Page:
Other practical prayers. Prayers for good health? Good mates? Good jobs? Good friends? Good decisions? A good day? Well, certainly I run through these on a regular basis, some of them receiving more attention, more words as it pertains to the most pressing need of their daily existence. But really, these fall short for me; these feel more empty than full, like I’ve missed the mark somehow in my parental prayers.

And so I pray about it, a long while this morning and the better part of last night’s slumbering. God, what is the most potent, practical petition I can offer to you this morning on behalf of my eldest sons?

God speaks to me through his Word.

This is how to pray, Elaine; this is what you must ask for them: That my will be done in their lives on this earth as it is done in heaven (see Matt. 6:9-13).

He wouldn’t tell us to pray along these lines unless there was a need to pray along these lines. Somewhere between heavenly perfection and earthly attempts at the same, there is a line that separates the two. What is perfectly lived beyond us is not always perfectly lived within us. But I believe there’s a measure of it made available to us – our God’s perfect will unfolding before us even now, even as we live in this sin-sick, sin-saturated fallen world. A strong measure of how-it-is-done in heaven even as it is imperfectly done on this earth.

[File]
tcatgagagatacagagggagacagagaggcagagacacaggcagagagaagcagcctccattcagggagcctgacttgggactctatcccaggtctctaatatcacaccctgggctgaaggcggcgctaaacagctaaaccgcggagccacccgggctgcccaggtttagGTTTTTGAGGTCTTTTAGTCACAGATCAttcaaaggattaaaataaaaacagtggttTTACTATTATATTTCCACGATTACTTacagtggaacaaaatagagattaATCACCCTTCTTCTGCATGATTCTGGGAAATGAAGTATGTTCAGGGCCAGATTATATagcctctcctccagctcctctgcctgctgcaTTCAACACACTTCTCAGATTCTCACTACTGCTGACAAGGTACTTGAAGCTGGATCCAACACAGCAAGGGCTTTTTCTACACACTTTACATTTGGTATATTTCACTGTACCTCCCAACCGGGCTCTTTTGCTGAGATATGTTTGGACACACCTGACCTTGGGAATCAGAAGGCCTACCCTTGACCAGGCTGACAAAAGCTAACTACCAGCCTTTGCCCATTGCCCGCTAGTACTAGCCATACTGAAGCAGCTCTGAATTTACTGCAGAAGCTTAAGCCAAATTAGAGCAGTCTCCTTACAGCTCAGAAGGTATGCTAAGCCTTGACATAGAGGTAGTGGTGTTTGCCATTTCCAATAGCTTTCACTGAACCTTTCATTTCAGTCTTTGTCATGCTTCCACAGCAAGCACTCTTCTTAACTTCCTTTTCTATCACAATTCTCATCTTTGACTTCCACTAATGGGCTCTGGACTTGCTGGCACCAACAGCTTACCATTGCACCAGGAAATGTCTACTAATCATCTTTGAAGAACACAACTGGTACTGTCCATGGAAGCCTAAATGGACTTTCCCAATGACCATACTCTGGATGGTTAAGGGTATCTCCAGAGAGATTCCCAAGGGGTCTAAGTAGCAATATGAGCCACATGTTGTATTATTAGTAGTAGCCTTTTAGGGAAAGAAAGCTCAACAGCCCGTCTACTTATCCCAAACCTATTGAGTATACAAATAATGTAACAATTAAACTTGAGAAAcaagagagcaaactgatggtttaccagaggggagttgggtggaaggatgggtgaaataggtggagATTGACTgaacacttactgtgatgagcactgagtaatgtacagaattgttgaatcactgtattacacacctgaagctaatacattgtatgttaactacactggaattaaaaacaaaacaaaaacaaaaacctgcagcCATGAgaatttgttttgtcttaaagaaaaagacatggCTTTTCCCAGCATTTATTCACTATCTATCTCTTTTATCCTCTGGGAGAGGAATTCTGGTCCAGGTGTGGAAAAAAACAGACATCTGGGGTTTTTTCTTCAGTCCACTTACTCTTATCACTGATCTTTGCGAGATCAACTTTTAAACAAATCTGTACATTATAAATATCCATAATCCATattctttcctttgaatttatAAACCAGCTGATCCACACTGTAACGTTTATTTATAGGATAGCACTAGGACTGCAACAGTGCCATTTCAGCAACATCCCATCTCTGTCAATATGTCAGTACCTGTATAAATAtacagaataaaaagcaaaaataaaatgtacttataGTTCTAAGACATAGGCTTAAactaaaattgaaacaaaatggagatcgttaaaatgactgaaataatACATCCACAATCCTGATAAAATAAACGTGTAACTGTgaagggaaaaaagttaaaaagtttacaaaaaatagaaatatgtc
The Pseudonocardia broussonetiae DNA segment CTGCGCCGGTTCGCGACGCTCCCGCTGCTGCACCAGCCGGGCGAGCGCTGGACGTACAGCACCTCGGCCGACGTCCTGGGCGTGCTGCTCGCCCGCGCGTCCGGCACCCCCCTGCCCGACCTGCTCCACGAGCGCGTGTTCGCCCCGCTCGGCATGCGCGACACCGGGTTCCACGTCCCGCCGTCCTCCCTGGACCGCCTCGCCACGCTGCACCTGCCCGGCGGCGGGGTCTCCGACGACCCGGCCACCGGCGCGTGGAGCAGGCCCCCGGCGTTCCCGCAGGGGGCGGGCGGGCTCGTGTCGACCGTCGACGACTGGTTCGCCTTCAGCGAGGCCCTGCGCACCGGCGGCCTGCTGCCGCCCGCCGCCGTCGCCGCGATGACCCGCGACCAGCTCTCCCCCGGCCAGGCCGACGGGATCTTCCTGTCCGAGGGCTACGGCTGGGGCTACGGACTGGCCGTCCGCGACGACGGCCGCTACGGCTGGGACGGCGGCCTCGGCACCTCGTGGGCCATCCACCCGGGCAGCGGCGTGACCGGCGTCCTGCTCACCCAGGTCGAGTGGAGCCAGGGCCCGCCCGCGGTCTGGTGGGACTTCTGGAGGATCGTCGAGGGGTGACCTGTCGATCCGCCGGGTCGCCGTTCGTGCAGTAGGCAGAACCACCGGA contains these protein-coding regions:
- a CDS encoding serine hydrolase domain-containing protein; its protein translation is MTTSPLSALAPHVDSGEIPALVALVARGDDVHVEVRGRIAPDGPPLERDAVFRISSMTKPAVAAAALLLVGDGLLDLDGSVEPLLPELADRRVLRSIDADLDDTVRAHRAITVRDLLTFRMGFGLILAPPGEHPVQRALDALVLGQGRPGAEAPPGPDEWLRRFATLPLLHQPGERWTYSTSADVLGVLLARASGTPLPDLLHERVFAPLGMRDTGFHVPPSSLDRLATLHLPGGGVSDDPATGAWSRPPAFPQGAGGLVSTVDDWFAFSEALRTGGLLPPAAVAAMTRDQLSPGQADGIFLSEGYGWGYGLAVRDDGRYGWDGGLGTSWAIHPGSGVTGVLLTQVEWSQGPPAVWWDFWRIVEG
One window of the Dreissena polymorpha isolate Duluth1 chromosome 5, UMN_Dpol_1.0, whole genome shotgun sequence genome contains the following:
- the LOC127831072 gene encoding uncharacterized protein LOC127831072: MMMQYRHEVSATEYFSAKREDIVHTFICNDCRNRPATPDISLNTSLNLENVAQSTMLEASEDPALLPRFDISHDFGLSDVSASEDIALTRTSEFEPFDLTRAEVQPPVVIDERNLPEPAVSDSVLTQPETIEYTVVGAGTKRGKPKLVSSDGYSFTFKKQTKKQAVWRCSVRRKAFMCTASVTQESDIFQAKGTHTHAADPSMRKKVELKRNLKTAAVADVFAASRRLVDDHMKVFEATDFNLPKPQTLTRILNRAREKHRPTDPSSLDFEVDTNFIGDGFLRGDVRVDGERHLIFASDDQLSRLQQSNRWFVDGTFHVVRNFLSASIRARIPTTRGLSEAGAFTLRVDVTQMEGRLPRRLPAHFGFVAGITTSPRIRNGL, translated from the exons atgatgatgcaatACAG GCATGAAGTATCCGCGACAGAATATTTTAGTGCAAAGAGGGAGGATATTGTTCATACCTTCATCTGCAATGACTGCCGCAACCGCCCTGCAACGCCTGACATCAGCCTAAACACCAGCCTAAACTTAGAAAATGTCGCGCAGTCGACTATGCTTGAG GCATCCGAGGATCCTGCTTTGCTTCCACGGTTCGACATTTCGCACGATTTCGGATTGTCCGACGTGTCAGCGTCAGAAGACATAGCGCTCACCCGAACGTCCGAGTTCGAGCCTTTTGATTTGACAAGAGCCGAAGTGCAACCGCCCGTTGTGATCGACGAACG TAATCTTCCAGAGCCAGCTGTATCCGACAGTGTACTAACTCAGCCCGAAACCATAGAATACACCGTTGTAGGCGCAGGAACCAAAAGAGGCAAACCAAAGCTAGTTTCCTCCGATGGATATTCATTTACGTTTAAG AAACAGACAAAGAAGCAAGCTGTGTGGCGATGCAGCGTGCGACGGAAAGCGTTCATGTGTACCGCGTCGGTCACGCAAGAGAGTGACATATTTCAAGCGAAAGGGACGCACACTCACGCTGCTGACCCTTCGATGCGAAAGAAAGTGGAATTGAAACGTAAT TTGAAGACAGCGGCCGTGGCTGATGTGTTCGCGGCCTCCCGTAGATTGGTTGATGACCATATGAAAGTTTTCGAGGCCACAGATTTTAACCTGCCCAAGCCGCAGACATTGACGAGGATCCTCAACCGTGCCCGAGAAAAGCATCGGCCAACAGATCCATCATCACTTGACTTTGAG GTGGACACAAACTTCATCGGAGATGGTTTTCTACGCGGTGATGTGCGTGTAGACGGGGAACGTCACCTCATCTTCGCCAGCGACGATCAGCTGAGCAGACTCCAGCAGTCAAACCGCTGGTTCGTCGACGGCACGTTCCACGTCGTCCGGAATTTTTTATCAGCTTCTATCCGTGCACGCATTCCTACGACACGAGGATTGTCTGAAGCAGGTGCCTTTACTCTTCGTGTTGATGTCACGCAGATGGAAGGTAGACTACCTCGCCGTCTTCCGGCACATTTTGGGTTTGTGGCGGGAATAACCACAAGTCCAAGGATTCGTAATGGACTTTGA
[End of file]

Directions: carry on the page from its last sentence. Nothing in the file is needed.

And this, friends, is the most potent, practical, and, yes, perfect petition we can offer to the Father on behalf of one another, eldest sons included. That God’s will might be made manifest in the lives of those we love; that he might orchestrate, push, prompt, and put in the paths of our children those people, situations, and even stumbling blocks that will bring them in perfect proximity with the perfect plan of heaven. All those other prayers we pray for them? For health, mates, jobs, friends, good decisions, and good days? Well, I’ll never tell you not to pray them. I would, however, tell you that all the temporal gains on this earth matter little if they don’t match up with the eternal gain of forever.

When God’s heaven cracks open just enough so that a little bit of it falls upon earth in radiant manifestation and speechless splendor, then we know that our prayers have moved the heart of God. That’s what I want – radiant, God-ordained heavenly movement in the lives of my eldest sons. The rest of it—their health, mates, jobs, friends, good days? Well, I don’t imagine they’ll get through this life without some heartache as it pertains to all of the “rest of it.” But this I do imagine . . .

When heaven drops down into their hearts, all of the “rest of it” can be lived in perfect peace and with abundant hope.

This is my mother’s prayer. The most potent, practical, petition I will offer on behalf of my eldest sons today.

Father, thy will be done in their lives, on this earth, even as it is done in heaven. Amen.

As always, friends . . . 

Peace for the journey,